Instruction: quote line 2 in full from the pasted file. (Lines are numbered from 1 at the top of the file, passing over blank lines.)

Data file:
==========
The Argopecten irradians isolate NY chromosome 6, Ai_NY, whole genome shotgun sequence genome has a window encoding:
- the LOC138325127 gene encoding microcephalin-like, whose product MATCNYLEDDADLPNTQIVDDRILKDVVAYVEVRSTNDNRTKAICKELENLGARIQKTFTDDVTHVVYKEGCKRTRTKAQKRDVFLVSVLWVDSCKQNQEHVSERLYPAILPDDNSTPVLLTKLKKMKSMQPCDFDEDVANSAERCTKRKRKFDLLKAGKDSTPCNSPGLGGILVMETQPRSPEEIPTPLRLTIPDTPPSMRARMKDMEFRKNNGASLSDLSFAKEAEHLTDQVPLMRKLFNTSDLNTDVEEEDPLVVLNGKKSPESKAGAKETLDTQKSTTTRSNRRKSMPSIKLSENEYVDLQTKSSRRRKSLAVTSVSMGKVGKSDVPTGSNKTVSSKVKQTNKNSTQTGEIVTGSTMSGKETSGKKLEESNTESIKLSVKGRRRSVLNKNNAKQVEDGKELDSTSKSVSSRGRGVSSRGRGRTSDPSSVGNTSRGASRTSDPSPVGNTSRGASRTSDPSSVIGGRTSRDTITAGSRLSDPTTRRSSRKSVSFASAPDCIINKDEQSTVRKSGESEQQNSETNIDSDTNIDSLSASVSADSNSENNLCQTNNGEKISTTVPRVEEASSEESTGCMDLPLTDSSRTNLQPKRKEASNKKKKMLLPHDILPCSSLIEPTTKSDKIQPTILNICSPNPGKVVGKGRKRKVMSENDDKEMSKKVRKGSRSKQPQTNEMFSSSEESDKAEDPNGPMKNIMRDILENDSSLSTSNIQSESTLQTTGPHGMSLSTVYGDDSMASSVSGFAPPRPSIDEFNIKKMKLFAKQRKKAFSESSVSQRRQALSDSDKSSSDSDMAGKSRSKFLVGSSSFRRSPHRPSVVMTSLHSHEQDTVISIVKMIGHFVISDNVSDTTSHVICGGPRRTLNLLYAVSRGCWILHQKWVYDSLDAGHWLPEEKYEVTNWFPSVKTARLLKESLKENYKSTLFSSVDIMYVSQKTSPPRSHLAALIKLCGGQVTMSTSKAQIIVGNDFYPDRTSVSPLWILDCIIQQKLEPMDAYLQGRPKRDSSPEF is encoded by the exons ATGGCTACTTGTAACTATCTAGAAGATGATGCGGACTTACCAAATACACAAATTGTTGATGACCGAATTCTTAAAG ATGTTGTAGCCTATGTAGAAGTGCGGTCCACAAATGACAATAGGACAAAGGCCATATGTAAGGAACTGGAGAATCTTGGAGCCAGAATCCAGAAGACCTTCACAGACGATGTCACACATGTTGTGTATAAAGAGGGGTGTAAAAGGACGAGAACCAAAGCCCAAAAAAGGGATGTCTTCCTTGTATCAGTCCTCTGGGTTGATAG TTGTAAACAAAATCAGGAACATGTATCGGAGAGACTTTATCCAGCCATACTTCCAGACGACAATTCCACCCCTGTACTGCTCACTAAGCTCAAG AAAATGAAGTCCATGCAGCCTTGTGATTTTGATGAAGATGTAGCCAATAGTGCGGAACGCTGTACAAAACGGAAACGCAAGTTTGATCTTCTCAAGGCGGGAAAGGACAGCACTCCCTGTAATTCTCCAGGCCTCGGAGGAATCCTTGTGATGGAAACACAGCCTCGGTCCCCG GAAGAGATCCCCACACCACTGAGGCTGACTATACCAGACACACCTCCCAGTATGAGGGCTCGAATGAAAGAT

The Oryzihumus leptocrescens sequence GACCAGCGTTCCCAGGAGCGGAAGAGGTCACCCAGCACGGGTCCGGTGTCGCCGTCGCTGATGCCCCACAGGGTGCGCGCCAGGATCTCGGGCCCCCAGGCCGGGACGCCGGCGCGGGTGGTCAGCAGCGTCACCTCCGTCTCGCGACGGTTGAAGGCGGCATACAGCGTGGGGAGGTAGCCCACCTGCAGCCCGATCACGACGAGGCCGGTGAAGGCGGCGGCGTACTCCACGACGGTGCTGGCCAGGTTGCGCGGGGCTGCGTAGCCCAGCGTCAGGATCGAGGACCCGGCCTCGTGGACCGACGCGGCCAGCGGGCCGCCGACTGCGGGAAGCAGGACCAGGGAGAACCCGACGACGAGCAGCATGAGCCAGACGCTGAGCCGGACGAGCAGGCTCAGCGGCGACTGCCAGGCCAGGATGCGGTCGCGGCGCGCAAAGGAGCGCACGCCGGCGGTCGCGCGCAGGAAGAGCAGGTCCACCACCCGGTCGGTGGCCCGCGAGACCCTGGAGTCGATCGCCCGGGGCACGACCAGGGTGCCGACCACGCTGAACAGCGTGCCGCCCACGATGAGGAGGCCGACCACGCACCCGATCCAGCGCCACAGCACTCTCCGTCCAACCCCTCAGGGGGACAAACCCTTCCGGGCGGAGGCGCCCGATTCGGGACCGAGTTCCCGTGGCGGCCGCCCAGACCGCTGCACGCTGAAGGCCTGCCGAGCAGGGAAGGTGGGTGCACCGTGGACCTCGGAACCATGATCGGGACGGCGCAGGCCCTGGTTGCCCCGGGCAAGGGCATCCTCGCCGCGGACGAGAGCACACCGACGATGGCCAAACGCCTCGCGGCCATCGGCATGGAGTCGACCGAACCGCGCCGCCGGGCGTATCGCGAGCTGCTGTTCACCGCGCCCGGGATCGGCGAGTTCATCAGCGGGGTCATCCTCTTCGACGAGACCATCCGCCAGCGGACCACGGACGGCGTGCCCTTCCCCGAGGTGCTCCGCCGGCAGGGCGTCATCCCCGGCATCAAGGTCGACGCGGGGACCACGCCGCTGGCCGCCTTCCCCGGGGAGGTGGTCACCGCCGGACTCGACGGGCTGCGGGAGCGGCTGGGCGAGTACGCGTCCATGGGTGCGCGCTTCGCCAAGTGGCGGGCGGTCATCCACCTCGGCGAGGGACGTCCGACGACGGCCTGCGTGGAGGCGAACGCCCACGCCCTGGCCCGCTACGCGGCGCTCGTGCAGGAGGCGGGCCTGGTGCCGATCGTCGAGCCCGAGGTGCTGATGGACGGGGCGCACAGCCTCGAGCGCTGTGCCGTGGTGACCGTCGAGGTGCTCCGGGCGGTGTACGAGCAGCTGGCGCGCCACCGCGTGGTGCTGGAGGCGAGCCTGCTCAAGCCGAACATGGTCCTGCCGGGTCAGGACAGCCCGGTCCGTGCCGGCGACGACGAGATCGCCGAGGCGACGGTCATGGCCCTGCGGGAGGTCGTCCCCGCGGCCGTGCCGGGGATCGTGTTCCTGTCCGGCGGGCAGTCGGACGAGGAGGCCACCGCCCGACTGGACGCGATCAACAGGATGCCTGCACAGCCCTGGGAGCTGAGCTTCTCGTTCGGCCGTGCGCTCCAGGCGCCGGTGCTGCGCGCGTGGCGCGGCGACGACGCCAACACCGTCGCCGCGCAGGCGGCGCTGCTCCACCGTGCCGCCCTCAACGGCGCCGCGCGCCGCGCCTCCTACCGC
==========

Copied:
- the LOC138325127 gene encoding microcephalin-like, whose product MATCNYLEDDADLPNTQIVDDRILKDVVAYVEVRSTNDNRTKAICKELENLGARIQKTFTDDVTHVVYKEGCKRTRTKAQKRDVFLVSVLWVDSCKQNQEHVSERLYPAILPDDNSTPVLLTKLKKMKSMQPCDFDEDVANSAERCTKRKRKFDLLKAGKDSTPCNSPGLGGILVMETQPRSPEEIPTPLRLTIPDTPPSMRARMKDMEFRKNNGASLSDLSFAKEAEHLTDQVPLMRKLFNTSDLNTDVEEEDPLVVLNGKKSPESKAGAKETLDTQKSTTTRSNRRKSMPSIKLSENEYVDLQTKSSRRRKSLAVTSVSMGKVGKSDVPTGSNKTVSSKVKQTNKNSTQTGEIVTGSTMSGKETSGKKLEESNTESIKLSVKGRRRSVLNKNNAKQVEDGKELDSTSKSVSSRGRGVSSRGRGRTSDPSSVGNTSRGASRTSDPSPVGNTSRGASRTSDPSSVIGGRTSRDTITAGSRLSDPTTRRSSRKSVSFASAPDCIINKDEQSTVRKSGESEQQNSETNIDSDTNIDSLSASVSADSNSENNLCQTNNGEKISTTVPRVEEASSEESTGCMDLPLTDSSRTNLQPKRKEASNKKKKMLLPHDILPCSSLIEPTTKSDKIQPTILNICSPNPGKVVGKGRKRKVMSENDDKEMSKKVRKGSRSKQPQTNEMFSSSEESDKAEDPNGPMKNIMRDILENDSSLSTSNIQSESTLQTTGPHGMSLSTVYGDDSMASSVSGFAPPRPSIDEFNIKKMKLFAKQRKKAFSESSVSQRRQALSDSDKSSSDSDMAGKSRSKFLVGSSSFRRSPHRPSVVMTSLHSHEQDTVISIVKMIGHFVISDNVSDTTSHVICGGPRRTLNLLYAVSRGCWILHQKWVYDSLDAGHWLPEEKYEVTNWFPSVKTARLLKESLKENYKSTLFSSVDIMYVSQKTSPPRSHLAALIKLCGGQVTMSTSKAQIIVGNDFYPDRTSVSPLWILDCIIQQKLEPMDAYLQGRPKRDSSPEF is encoded by the exons ATGGCTACTTGTAACTATCTAGAAGATGATGCGGACTTACCAAATACACAAATTGTTGATGACCGAATTCTTAAAG ATGTTGTAGCCTATGTAGAAGTGCGGTCCACAAATGACAATAGGACAAAGGCCATATGTAAGGAACTGGAGAATCTTGGAGCCAGAATCCAGAAGACCTTCACAGACGATGTCACACATGTTGTGTATAAAGAGGGGTGTAAAAGGACGAGAACCAAAGCCCAAAAAAGGGATGTCTTCCTTGTATCAGTCCTCTGGGTTGATAG TTGTAAACAAAATCAGGAACATGTATCGGAGAGACTTTATCCAGCCATACTTCCAGACGACAATTCCACCCCTGTACTGCTCACTAAGCTCAAG AAAATGAAGTCCATGCAGCCTTGTGATTTTGATGAAGATGTAGCCAATAGTGCGGAACGCTGTACAAAACGGAAACGCAAGTTTGATCTTCTCAAGGCGGGAAAGGACAGCACTCCCTGTAATTCTCCAGGCCTCGGAGGAATCCTTGTGATGGAAACACAGCCTCGGTCCCCG GAAGAGATCCCCACACCACTGAGGCTGACTATACCAGACACACCTCCCAGTATGAGGGCTCGAATGAAAGAT